Could be anything, something different to that. When deactivation is not linked to user input, it depends on in-game passage of time and evaluation of those arguments, and that’s a whole different ball game. And if multiple buildings end up being deactivated at the same time because of the handler, maybe the whole planet shuts down and doesn’t start back up again, especially since maybe that system wasn’t designed with this sort of behavior in mind. So it’s not just whether the system acts correctly on its own or not, it’s also how other systems that interact with the system change, and what the requirements of those are and what those affect &c.

I do think buildings should only deactivate one at a time. I just don’t think it’s necessarily going to be a simple and easy fix.

I have only limited knowledge about programming mostly from friends who do it for a living and based on what they told me, the reason could be as simple as “It was easier this way”.

My guess is that the system checks how many of each structures is in the building queue and flags them as offline. Or semi-offline, because they still need labor and power but they stop producing resources and have no effect on happiness.

Correct, However Same mechanics is in use for when example resources are taken when building lots of items in a queue… So Same mechanic, just needs to tweak it

Following is all speculative. I don’t know how Outscape is programmed. I can guess, but they’re just guesses. Still -

@NinjaOtter: Looks to me like resources are removed from inventory when the user passes the request. If multiple buildings are queued at the same time all resources required to construct all buildings in the queue are removed at once - at least that’s how it works for me. And if an additional building is added to an existing queue, resources are removed then. As I see it that’s the same trigger - user input - as what’s used for deactivation.

My guess is changes to variables are triggered 1) on player input, 2) on queue completion, not on continual checks on what’s in a player’s queues. Then the program makes increments or decrements to gold, resources, and happiness based on those variables.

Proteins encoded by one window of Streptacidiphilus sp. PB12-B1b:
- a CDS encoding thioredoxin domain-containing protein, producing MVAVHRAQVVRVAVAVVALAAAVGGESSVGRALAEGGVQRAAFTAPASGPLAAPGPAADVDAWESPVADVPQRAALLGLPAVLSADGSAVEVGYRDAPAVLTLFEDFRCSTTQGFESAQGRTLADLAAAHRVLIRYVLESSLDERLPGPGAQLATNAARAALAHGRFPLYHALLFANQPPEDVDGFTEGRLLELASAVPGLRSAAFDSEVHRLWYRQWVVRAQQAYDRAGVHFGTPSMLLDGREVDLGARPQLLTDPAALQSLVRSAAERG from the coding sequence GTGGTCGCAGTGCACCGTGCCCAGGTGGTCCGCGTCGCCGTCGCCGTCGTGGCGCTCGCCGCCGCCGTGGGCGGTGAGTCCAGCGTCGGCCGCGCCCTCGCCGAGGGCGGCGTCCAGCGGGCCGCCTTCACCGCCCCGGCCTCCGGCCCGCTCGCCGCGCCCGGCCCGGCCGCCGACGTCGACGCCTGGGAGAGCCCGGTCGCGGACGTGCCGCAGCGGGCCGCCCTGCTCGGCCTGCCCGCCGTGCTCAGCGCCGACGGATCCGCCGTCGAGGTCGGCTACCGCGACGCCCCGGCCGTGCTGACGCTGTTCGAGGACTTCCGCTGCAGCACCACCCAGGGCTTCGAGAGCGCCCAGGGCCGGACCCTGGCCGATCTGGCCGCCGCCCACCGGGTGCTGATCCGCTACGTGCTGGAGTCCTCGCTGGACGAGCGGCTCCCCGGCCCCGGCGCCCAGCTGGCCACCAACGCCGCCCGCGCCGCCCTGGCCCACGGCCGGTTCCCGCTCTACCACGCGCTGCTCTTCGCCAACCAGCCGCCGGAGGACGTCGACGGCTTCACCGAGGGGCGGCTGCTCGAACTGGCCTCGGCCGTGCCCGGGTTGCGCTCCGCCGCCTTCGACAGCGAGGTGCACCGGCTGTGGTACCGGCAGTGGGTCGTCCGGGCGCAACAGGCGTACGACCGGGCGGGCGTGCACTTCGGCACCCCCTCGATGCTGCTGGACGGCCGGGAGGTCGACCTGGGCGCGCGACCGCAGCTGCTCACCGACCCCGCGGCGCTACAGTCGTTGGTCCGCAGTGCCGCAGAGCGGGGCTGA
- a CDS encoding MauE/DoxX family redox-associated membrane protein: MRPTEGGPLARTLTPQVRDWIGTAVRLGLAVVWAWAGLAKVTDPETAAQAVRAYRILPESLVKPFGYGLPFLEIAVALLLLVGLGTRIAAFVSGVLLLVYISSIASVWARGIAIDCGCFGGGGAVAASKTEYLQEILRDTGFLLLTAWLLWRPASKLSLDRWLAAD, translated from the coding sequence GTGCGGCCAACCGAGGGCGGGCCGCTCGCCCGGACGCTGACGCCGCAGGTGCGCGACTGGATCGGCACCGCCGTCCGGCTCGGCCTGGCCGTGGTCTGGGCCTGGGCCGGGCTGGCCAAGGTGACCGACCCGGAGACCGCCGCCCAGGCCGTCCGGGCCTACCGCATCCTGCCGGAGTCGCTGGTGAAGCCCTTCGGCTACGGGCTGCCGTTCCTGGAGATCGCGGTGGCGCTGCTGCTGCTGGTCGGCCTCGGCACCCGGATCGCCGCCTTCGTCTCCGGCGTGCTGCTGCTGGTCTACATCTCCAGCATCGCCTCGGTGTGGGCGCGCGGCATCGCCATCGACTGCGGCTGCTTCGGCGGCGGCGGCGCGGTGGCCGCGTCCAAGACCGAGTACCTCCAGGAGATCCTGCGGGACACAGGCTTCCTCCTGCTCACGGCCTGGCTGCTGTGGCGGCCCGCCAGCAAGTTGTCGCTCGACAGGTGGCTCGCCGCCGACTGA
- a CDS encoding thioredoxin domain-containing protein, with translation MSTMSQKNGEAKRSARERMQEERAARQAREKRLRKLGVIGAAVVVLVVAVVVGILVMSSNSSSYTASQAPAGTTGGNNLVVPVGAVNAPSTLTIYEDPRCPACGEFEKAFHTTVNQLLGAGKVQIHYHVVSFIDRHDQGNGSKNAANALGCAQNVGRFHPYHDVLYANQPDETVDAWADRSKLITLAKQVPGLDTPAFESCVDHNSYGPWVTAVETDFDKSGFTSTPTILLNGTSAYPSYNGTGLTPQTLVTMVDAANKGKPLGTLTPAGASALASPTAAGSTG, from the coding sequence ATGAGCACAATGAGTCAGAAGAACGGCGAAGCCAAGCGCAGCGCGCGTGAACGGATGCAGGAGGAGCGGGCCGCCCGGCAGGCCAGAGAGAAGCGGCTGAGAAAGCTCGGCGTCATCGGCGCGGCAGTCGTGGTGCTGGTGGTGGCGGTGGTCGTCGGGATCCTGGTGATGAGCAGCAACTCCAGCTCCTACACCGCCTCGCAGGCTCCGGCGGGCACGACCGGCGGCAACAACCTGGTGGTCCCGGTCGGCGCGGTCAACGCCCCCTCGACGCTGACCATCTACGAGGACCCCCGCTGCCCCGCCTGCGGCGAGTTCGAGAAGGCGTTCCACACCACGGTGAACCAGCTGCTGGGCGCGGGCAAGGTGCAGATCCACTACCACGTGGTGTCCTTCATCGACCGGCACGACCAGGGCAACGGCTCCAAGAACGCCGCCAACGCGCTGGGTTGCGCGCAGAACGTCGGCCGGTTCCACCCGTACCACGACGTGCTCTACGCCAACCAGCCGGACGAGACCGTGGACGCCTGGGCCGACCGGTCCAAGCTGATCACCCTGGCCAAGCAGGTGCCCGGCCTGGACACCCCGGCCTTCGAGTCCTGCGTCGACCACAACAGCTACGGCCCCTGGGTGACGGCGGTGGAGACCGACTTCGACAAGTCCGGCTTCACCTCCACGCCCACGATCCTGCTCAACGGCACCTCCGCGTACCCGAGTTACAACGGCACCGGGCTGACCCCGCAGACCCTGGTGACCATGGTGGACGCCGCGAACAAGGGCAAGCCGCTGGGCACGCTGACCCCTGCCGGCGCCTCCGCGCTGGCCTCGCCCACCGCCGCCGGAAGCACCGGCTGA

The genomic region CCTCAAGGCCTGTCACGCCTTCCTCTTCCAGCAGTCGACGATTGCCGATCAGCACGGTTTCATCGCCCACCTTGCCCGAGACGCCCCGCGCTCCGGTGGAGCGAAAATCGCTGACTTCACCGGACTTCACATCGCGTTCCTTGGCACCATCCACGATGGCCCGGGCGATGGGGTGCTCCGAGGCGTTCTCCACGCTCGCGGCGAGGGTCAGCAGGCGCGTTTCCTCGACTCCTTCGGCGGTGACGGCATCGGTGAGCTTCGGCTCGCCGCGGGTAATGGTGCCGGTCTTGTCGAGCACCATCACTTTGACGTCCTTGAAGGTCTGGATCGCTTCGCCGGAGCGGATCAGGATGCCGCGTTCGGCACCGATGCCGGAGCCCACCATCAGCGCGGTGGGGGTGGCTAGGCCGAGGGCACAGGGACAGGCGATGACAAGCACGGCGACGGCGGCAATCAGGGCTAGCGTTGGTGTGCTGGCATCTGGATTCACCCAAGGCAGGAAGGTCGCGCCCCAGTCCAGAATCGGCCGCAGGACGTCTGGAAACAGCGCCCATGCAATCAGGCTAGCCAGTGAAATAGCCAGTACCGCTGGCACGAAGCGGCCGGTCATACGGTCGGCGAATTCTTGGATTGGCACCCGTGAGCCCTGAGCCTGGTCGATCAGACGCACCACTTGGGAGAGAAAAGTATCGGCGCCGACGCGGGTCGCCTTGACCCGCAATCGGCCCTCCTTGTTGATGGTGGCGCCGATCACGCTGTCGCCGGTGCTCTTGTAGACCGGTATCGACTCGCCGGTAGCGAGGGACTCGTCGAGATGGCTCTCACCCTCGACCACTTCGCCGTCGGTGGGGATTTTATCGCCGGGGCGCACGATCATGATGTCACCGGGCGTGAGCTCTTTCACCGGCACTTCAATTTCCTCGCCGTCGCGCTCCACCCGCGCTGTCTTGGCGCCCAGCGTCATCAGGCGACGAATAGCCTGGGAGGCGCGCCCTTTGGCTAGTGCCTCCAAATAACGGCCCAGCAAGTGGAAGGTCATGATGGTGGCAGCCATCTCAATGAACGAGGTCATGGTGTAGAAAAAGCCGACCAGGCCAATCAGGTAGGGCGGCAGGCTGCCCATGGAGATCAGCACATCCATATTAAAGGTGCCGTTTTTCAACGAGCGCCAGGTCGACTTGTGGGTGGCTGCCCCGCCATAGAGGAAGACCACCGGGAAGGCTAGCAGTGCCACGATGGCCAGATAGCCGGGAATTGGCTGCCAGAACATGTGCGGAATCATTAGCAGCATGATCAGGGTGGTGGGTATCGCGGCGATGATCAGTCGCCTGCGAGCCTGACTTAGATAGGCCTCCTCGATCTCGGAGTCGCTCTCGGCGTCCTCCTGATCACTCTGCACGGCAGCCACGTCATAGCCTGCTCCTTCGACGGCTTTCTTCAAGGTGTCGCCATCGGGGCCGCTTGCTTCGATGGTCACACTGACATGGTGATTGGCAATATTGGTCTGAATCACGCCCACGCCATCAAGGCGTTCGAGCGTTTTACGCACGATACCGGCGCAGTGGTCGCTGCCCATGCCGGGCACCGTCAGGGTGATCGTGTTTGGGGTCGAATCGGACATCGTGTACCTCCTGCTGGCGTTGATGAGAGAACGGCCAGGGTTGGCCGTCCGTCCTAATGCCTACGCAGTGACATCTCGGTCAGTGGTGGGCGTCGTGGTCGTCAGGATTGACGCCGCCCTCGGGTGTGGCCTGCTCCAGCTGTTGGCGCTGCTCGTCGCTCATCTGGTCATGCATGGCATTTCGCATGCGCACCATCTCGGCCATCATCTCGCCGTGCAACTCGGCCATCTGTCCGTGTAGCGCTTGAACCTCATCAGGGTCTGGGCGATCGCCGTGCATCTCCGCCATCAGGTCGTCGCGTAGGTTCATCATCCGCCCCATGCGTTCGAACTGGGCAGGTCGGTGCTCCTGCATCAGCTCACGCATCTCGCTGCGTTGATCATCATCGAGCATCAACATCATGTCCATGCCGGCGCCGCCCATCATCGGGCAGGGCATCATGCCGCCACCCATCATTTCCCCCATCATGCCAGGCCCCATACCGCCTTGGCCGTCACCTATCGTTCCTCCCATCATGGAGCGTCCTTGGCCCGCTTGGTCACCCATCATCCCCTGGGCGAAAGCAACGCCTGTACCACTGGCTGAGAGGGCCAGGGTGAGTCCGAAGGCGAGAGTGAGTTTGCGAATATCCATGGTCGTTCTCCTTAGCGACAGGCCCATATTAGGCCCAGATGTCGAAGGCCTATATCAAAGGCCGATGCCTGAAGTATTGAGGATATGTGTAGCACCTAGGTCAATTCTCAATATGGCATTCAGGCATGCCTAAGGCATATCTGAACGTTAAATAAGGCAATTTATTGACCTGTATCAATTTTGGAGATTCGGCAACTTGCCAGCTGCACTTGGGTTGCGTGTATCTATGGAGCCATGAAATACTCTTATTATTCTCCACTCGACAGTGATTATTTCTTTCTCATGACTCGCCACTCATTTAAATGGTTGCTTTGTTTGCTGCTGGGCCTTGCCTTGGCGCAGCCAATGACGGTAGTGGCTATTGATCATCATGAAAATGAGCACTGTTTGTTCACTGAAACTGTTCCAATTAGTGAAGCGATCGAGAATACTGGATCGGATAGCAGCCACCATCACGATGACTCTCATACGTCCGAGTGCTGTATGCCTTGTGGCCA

If the program instead has to check multiple planet building queues at any given moment there’s more calculations involved - rather than only updating variables on user input and queue completion, the variables are recalculated almost constantly. The process is more complicated in terms of execution, so more things can go wrong; it’s just easier to do it with variable updates.

Sure, conceptually there’s not much difference, and conceptually it’s better to do the latter as there’s more freedom to change things up. But in practical terms, in programming it’s usually best to minimize calculations and checks as a matter of course to lower system requirements and lower the number of things that need to be checked when debugging.

Again - I don’t know how Outscape is programmed. But instead of just “tweaking” existing programming, I think they’d have to write an entirely new handler for queue completion events that would interact with loads of different variables in entirely new ways. Or they would have to make changes to how queue completion events are handled, which would introduce a load of other issues from performance to newly introduced bugs.

Again - I think it’s a good idea to have single buildings deactivate rather than multiple buildings; it’s more intuitive to players that way. But I really do not think it is a “simple” thing.

Probably that doesn’t mean much because you can’t relate, so I’ll use an analogy. Say you want ice cream, just get in car, drive to grocery store, buy some. The hardest part is choosing a flavor. “Simple”.

On the other hand, if you’re starting with no grocery stores, no car, no dairy industry, no shipping infrastructure - you raise a cow from a calf which you got from somewhere, you raise fields of sugar cane that you refine into sugar, you build a refrigeration unit out of metal you smelt - you get the picture. It’s a major process.